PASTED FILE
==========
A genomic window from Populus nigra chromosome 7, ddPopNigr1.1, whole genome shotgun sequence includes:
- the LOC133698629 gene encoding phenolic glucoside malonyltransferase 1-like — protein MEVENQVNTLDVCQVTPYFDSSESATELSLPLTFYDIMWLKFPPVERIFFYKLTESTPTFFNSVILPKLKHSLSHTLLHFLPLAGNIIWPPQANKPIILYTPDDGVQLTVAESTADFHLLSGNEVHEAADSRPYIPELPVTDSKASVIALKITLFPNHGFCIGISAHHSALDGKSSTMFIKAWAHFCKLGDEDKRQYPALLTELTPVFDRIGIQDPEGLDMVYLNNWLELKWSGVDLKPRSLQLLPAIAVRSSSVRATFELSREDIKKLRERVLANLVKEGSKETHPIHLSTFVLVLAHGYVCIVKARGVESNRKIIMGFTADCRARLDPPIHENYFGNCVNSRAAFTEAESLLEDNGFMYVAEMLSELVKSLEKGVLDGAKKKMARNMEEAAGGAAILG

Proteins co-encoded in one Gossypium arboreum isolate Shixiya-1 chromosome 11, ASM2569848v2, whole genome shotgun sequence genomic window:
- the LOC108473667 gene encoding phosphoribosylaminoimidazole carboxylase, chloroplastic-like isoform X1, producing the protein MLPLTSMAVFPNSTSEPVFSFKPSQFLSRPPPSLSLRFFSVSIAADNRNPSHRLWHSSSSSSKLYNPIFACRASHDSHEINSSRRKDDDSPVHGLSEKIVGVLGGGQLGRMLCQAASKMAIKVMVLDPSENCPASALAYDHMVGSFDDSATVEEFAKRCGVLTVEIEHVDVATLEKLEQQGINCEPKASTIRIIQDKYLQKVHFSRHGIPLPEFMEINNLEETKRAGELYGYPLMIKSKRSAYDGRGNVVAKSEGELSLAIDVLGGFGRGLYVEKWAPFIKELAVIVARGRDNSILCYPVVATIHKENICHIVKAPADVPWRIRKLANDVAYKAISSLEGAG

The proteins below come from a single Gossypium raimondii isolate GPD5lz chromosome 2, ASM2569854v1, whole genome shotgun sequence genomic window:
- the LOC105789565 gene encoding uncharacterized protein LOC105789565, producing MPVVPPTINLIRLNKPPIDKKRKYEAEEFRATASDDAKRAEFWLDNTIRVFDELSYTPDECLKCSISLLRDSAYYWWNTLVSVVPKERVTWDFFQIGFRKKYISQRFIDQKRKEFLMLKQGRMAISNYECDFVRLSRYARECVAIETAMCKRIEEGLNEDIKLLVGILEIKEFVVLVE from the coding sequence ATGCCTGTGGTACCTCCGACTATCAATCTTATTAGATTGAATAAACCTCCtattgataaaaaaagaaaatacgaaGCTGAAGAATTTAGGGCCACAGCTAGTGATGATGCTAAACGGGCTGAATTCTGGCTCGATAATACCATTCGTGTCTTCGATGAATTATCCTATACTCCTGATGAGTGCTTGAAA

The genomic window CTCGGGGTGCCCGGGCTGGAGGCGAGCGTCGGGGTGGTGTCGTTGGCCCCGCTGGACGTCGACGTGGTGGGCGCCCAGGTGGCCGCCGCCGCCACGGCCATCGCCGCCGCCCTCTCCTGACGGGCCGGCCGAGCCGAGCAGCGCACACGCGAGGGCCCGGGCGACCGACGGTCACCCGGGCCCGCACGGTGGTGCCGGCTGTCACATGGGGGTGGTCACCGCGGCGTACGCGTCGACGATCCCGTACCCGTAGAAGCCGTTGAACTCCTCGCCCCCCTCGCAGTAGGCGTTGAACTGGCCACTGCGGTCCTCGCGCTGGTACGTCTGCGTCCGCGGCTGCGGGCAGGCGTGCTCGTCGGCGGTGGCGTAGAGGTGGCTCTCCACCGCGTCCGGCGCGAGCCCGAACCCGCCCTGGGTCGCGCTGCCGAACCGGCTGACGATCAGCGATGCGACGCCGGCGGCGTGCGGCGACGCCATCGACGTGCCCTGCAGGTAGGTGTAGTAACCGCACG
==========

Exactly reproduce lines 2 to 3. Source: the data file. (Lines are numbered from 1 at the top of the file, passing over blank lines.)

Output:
- the LOC133698629 gene encoding phenolic glucoside malonyltransferase 1-like — protein MEVENQVNTLDVCQVTPYFDSSESATELSLPLTFYDIMWLKFPPVERIFFYKLTESTPTFFNSVILPKLKHSLSHTLLHFLPLAGNIIWPPQANKPIILYTPDDGVQLTVAESTADFHLLSGNEVHEAADSRPYIPELPVTDSKASVIALKITLFPNHGFCIGISAHHSALDGKSSTMFIKAWAHFCKLGDEDKRQYPALLTELTPVFDRIGIQDPEGLDMVYLNNWLELKWSGVDLKPRSLQLLPAIAVRSSSVRATFELSREDIKKLRERVLANLVKEGSKETHPIHLSTFVLVLAHGYVCIVKARGVESNRKIIMGFTADCRARLDPPIHENYFGNCVNSRAAFTEAESLLEDNGFMYVAEMLSELVKSLEKGVLDGAKKKMARNMEEAAGGAAILG

Proteins co-encoded in one Gossypium arboreum isolate Shixiya-1 chromosome 11, ASM2569848v2, whole genome shotgun sequence genomic window: